Aside from Turkey there was some interesting central bank action last week in the emerging markets.  The BCB in Brazil hiked by 75bps, more expected, and indicated the high likelihood of another 75bps at the May meeting.  The CBR in Russia also joined in on the hawkish emerging markets (EM) action surprising markets by hiking rates by 25bps, with a likely acceleration in tightening likely over coming meetings.  EM central bank decisions this week include China (today), Philippines (Thu), Thailand (Wed), Hungary (Tue), South Africa (Thu), Mexico (Fri) and Colombia (Fri).   Separately, the SNB in Switzerland also decides on policy (Thu). China’s loan prime rates were left unchanged as expected and no changes are likely from any of the other central banks this week. 

Other data and events this week include the US PCE report (Fri), President Biden’s press conference (Thu) which could offer clues to the “Rescue” package that could amount to $3-4trn. A host of Fed speakers are also on tap, including Fed Chair Powell, as well as Eurozone flash purchasing managers indices (PMIs) (Wed), and UK retail sales (Fri).  The data will reveal stark differences in the recovery picture in the UK and Eurozone while the difference between the US and Europe looks even more stark.  Europe is struggling with a third wave of Covid case, vaccination delays and tighter restrictions, leading to a reduction in growth forecasts, while US growth forecasts are being revised higher in the wake of the $1.9tn stimulus package. This will likely result in some underperformance of Eurozone markets relative to the US.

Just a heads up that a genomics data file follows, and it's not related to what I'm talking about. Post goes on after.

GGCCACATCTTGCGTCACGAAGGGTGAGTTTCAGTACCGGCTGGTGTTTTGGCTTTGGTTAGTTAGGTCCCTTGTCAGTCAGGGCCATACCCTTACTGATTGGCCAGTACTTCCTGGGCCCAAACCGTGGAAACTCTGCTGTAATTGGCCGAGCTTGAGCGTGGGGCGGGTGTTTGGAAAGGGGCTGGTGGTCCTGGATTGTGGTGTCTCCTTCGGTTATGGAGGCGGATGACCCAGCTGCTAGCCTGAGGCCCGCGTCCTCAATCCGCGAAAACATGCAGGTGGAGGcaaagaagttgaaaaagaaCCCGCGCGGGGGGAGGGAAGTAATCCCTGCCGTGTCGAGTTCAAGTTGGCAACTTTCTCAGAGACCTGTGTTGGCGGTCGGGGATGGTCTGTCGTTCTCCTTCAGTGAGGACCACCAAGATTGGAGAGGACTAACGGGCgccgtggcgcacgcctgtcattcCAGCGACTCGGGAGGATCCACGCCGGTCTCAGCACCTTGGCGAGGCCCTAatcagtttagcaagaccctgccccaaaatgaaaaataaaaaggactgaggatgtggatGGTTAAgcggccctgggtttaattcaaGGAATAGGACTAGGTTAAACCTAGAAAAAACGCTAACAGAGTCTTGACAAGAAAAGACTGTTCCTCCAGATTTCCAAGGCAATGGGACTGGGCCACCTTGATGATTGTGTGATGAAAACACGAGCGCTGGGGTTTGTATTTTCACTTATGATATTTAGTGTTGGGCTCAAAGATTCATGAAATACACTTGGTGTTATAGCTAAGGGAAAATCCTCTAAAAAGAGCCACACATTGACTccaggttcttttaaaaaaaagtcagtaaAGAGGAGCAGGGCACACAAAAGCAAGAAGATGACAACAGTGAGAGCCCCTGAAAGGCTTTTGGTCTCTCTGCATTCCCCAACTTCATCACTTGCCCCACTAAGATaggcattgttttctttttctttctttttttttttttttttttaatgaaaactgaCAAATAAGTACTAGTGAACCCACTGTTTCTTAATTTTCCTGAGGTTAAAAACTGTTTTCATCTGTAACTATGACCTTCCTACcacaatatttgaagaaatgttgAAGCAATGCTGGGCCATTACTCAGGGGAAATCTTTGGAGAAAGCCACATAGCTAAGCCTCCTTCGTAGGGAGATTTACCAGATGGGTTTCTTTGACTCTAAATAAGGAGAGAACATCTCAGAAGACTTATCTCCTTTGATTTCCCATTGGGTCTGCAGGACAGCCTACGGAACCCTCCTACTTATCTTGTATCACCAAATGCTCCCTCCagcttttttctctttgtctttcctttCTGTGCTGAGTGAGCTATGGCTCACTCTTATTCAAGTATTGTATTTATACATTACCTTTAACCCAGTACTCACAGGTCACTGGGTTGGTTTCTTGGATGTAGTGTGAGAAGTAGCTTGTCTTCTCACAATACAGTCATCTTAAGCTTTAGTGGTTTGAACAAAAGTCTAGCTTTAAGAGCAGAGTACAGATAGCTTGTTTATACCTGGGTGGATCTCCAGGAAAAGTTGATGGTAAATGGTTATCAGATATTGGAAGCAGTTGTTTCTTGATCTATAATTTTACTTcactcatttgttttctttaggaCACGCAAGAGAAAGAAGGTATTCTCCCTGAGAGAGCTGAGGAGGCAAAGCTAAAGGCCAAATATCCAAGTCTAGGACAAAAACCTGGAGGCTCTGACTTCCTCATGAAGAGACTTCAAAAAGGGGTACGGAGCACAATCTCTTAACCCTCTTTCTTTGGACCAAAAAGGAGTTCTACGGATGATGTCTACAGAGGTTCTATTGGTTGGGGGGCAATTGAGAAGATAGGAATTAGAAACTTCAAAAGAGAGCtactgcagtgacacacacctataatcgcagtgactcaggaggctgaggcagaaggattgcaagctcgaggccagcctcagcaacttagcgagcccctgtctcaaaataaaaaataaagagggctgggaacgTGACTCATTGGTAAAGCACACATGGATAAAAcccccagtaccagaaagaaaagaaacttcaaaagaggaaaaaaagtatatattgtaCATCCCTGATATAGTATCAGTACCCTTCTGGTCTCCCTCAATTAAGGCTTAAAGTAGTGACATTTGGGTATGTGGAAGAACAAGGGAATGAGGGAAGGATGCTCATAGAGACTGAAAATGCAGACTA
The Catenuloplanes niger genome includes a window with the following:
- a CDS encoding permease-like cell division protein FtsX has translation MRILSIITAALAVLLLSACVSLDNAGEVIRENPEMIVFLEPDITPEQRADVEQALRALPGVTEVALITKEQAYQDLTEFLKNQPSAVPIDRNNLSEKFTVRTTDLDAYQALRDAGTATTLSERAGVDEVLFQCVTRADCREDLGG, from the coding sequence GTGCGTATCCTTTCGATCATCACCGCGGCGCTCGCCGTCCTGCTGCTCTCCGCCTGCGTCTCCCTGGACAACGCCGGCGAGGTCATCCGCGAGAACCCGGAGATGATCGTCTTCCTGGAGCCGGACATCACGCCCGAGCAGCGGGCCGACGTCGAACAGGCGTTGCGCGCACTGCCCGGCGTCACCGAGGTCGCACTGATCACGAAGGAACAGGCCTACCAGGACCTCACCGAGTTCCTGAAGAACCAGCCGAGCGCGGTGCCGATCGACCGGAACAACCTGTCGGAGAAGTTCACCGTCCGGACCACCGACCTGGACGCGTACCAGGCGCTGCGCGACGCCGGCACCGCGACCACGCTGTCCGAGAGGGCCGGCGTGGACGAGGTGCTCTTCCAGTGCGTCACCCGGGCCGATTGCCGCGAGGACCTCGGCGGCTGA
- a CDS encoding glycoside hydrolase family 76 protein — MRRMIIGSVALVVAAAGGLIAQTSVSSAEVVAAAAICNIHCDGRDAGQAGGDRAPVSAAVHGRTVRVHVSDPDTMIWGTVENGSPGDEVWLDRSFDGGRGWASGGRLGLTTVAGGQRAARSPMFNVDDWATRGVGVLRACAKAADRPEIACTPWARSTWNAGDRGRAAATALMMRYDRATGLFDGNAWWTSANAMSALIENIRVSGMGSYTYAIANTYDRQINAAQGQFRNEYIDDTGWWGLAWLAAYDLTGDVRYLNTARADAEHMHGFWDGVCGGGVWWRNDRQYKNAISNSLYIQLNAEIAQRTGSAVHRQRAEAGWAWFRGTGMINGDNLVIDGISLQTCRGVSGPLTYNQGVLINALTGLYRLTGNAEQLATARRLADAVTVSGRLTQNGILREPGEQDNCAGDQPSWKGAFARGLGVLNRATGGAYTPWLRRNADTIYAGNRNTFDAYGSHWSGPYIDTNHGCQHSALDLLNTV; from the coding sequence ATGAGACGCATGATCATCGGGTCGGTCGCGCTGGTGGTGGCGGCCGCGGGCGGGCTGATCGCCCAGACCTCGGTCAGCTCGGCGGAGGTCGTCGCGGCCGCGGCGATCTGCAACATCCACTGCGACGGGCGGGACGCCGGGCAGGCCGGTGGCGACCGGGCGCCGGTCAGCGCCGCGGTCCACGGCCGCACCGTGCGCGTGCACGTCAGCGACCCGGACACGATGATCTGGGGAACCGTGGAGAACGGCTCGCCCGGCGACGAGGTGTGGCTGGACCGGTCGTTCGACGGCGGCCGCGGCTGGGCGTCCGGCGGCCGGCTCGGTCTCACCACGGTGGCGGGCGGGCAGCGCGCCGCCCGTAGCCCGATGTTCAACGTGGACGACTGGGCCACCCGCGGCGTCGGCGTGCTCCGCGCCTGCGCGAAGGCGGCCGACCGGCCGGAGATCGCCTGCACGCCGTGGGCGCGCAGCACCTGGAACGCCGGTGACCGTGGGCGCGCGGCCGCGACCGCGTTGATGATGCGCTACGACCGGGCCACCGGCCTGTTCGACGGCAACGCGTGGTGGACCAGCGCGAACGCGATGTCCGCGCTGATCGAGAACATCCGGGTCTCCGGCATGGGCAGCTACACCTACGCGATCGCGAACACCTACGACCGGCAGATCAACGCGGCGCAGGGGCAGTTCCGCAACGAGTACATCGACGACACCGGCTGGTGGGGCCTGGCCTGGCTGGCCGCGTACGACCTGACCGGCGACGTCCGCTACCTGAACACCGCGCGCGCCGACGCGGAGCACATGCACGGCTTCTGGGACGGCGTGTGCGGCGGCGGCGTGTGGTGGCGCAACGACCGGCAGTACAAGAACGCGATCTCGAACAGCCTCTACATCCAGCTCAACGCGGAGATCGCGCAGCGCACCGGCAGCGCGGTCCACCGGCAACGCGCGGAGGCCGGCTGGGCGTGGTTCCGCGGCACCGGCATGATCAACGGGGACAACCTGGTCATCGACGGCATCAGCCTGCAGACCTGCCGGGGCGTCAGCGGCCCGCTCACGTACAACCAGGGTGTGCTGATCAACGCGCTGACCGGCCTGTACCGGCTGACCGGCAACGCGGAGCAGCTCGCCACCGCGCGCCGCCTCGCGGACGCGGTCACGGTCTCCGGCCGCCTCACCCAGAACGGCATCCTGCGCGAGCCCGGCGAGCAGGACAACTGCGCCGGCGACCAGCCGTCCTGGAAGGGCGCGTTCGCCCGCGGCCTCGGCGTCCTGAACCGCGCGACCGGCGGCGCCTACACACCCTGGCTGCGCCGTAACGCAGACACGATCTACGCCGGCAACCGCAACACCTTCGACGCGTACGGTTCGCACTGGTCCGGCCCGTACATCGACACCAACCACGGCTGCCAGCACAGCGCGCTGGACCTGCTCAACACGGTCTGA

Skittish Markets Amid Higher Yields

The US and to some extent global bond market rout over recent weeks has caused particular pain to crowded growth/momentum stocks.  US 10 year Treasury yields have now risen by around 50 basis points this year, bringing back memories of the 2013 Taper Tantrum and 2016 spike in US yields following the election of Donald Trump as President.  Improving data and falling virus cases have helped fuel the move higher in yields, with the rise in yields hitting equity markets globally and in particular technology stocks as investors focus on the cost of funding amid relatively high valuations in some growth/momentum stocks. 

US rates markets stabilised somewhat at the end of last week after taking a drubbing over much of the week. The rally in interest rate markets on Friday helped to buoy equities, albeit to a limited extent with the Nasdaq managing to eke out gains.  Commodity prices dropped sharply while the US dollar continued to firm up.  Even so market volatility measures such as the VIX (equity volatility) remain elevated.